Recently, the Center for Growth and Opportunity at Utah State University co-sponsored the National Mental Health Court Summit. This 3-day conference held in Park City, Utah, is one of the nation’s largest gatherings of mental health court professionals, experts, and practitioners.
While crime rates across the U.S. have steadily decreased over the past 30 years, incarceration rates remain near all-time highs. Jurisdictions across the U.S. are seeking new and innovative approaches to criminal justice in the form of mental health courts.
Mental health courts offer communities an alternative way to link criminal offenders to treatment programs. Relying on personalized treatment plans, mental health evaluations, group therapy, jail diversion programs and increased community-based support, these programs across the U.S. are experiencing increased success and attention.
Attendees heard presentations from author and mental health advocate DJ Jaffe, the Executive Director of the Treatment Advocacy Center, John Snook, and Utah First District Court Judge Kevin Allen, among many others.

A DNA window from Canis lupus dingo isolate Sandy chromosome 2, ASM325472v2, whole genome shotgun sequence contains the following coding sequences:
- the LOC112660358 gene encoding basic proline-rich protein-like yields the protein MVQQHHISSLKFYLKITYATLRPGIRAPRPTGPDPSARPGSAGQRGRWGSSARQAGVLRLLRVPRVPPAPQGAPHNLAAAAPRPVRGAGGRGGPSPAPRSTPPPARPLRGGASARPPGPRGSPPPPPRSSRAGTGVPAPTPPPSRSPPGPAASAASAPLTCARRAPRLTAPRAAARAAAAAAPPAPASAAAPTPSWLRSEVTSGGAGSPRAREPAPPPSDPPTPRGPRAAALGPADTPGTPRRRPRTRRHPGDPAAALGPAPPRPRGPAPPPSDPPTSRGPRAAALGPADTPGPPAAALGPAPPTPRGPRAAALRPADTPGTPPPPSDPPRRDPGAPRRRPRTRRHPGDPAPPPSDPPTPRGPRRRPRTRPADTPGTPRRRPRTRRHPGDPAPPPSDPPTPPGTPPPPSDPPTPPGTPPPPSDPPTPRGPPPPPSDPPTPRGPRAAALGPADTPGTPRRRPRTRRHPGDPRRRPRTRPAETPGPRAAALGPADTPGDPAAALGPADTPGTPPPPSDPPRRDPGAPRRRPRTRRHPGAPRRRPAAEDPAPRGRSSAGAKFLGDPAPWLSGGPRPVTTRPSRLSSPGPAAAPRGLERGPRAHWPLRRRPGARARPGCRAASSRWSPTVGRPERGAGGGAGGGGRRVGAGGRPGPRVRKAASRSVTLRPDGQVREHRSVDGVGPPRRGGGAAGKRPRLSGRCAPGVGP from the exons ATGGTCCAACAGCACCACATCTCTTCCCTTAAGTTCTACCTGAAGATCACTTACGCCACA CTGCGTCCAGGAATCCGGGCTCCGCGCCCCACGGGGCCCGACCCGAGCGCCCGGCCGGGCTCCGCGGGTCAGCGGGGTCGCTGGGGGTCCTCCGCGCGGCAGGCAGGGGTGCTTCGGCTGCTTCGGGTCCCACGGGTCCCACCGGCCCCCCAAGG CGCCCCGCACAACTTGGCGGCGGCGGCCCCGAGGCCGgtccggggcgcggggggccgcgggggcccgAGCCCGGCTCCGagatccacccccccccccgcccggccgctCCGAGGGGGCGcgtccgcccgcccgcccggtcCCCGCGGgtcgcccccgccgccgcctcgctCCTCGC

Judge Allen’s presentation highlighted his experiences administering the mental health court in Cache County. He explained that the vast majority of mental health court participants are currently or have been addicted to drugs. If there weren’t alternative treatment options like mental health and drug court, he said, many of those participants would have been sent to jail or prison.
He expressed that, overall, the most rewarding part of working with the mental health court participants is to see people make positive changes in their lives. Often, participants will write about their experiences and express gratitude for alternative treatment options like mental health court. With them, he said, communities give people options. Without them, communities suffer.
“Addressing mental health services is critical to the overall health and strength of our community,” Judge Allen said.
The conference was sponsored by the Center for Growth and Opportunity at Utah State University, the State of Utah Judiciary, and the Utah State University College of Humanities and Social Sciences Department of Sociology, Social Work, and Anthropology.